Explanation of the game

Welcome to Budget Europe, the interactive budgetary game about the budget of the European Union. How would you distribute the money if you were in charge of Europe? Is the contribution of the people in the member-states well spent or not? In fact, what does the EU do with all that money? You can find the answer here at Budget Europe!

Lots of money? We are talking about the budget of the European Union, which means the money the European Commission is spending. The EU budget for this year (2011) is set at 142 billion Euros. That seems a lot, but the budget of a country like the Netherlands alone is bigger. The budget of the EU is, thus, not the sum of the budgets of all EU countries (member-states). It concerns the money the countries are spending as a whole.

Spending money means making choices. Often, an additional job doesn’t bring in enough money so that you can buy everything you want. This means you have to choose what you’re going to do or buy with that money. This is exactly the same for the European Union. Spending money on one thing means there is less money for the other. How is the EU spending her money?

The European Union has divided her expenses into several budget items:


Sustainable growth
Natural resources
Freedom, safety and justice
  EU as a global partner 

Sustainable growth


 Research, education and innovation: Europe has a strong economy. To keep it strong the EU invests in her knowledge-based economy. A substantial part of the money is spent on research, education and development. This involves projects on nutrition, health and education, but also astronautics! Besides that there is also money for new ideas, products, services and processes.

Example: The EU has assigned more than 7 billion euro to the promotion of so-called lifelong learning through exchanges, study visits and networking. Projects are designed for individual students and pupils, but also for adults who want to keep learning through further education and training.





Networks of transport, communication and energy: Europe has many highways, rails and air routes. In order for everyone in Europe to be within easy reach of each other, money is invested in the furher development of these connections. This is after all also beneficial for the economy because products can then reach their destination in time. However, Europeans also need energy and communication (for instance internet!). The EU supports projects that stimulate the development of those too.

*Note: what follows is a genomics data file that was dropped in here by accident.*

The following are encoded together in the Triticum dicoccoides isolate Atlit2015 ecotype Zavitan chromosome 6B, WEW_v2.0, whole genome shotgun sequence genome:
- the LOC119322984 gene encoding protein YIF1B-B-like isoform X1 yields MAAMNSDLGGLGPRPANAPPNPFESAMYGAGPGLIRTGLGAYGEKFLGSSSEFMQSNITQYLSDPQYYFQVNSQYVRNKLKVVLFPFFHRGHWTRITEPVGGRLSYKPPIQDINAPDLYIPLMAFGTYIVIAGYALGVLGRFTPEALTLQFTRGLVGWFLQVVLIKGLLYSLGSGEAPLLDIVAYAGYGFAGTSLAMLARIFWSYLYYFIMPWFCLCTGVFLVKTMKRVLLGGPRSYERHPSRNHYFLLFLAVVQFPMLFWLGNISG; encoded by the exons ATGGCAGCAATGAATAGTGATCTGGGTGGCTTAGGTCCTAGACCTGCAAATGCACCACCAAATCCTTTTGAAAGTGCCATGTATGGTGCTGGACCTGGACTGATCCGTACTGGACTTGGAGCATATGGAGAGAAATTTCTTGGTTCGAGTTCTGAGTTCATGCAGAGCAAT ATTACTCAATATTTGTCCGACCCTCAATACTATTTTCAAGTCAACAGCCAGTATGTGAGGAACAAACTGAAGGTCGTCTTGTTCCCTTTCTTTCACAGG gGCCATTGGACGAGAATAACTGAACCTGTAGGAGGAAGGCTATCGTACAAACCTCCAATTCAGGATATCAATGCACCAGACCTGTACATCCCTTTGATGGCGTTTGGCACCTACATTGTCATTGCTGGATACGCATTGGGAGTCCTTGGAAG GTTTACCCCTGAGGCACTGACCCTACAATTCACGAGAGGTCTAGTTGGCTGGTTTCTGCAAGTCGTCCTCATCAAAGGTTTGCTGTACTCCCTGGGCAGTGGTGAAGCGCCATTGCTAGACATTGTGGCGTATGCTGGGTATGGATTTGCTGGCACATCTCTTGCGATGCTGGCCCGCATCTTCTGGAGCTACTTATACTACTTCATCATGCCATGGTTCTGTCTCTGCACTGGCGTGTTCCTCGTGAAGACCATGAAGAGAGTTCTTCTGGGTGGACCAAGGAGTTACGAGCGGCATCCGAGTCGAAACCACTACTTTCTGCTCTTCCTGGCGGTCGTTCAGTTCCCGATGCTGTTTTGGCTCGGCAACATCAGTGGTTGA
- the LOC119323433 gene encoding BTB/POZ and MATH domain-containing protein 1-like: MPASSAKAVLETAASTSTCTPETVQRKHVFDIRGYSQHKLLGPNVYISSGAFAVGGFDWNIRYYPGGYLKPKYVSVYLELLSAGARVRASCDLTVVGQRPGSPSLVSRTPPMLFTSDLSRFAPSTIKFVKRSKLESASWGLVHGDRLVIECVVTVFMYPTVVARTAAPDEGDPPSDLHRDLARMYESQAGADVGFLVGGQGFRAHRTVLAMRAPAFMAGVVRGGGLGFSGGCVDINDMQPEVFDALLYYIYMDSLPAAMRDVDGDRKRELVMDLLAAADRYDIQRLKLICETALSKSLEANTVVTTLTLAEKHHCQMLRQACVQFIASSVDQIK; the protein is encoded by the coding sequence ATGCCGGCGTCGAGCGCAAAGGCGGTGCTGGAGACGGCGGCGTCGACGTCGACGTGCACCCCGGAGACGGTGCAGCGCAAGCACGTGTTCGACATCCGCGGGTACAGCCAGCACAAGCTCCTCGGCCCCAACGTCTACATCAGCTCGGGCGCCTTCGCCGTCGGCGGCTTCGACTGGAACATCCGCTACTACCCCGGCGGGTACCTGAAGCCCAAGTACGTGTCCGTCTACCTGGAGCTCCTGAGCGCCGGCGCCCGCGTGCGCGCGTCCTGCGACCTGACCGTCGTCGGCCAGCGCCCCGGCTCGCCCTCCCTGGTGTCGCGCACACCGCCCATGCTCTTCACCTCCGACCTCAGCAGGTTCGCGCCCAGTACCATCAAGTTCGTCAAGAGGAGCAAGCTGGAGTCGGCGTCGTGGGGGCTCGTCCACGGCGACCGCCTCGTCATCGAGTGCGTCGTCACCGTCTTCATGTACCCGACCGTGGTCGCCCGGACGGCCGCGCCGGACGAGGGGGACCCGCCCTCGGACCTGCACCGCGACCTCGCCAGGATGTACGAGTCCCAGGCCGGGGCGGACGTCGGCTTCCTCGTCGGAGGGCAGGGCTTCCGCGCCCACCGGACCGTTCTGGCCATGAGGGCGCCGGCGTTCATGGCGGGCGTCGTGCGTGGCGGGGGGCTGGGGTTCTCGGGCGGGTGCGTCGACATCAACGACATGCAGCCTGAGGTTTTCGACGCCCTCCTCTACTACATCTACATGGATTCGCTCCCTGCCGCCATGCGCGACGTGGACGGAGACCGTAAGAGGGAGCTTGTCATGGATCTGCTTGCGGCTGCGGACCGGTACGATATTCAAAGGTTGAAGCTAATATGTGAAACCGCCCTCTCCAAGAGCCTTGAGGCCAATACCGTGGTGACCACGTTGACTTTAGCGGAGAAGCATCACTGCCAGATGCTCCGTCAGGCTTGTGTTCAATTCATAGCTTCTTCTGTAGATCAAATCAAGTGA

Example: The EU gets more than 50% of her energy from outside of Europe. However, for energy it wants to get less dependent on countries from outside Europe. That’s why the Intelligent Energy for Europe Program was developed. With this program the EU searches for own sources of energy (through wind or sun). For this the EU has made available more than 727 million euro.



 Modernisation of less developed areas: Some areas within the EU are poorer and less developed than others. These poorer areas get extra money. They use this money to make up arrears in economy, environment and society, as well as improving roads, airports, canals, bridges and the internet. Strengthening these weak areas produces a stronger and more steady basis for the entire EU.


Example: In Italy small villages are connected to the internet. In the Netherlands the entire 18-september square in Eindhoven is being renovated with a cycle shed underneath. The EU contributes to these improvements with more than one billion Euros.


Regional competitiveness, employment and collaboration: Europe wants to make sure that there is enough work across all regions. By doing this people don’t have to move to areas with more employment, and welfare will be spread equally. This can be done by developing new programs that improve the position of certain areas so that they can compete in the world economy.


Example: The EU stimulates that two eastern provinces of the Netherlands (Gelderland and Overijssel) are expanded to a leading european region regarding innovation (mainly technology). The EU is stimulating the development of new companies and ideas by spending more than 363 billion euros on these initiatives (between 2007 and 2013).


Natural resources


Environment: The EU is fighting hard against pollution. Clean air, clean water and less CO2 production are all part of this program that not only contributes to a good health of humans and animals, but to the future of the earth and nature as well. It includes informing people about climate change; how can we Europeans fight this problem?


Example: Thanks to the EU investments are made into programs that develop new and clean power facilities. The Netherlands has the BLUETEC program (worth 7.9 billion euro) that performs research into the production of power using the tides of the sea.



Agriculture and fisheries: European farmers are protected by the agricultural policy that gives them extra money when they sell products, as well as support to their companies. This means that our food is qualitatively good, relatively cheap and at the same time farmers are getting a good price for their products. The EU invests in the continued existence of fish, despite the fact that they are being caught for nutrition.


However, this policy has a downside: farmers from developing countries are practically not able to compete with European farmers. That’s why the EU has been trying to reform the agricultural market. More information on this issue can be found under now and in the future.

Example: With little money from the EU Spain has organised an exchange for young European farmers. The objective: talking about the future of agriculture in Europe and the possibilities of sustainable production. Through this exchange, knowledge can be shared with others.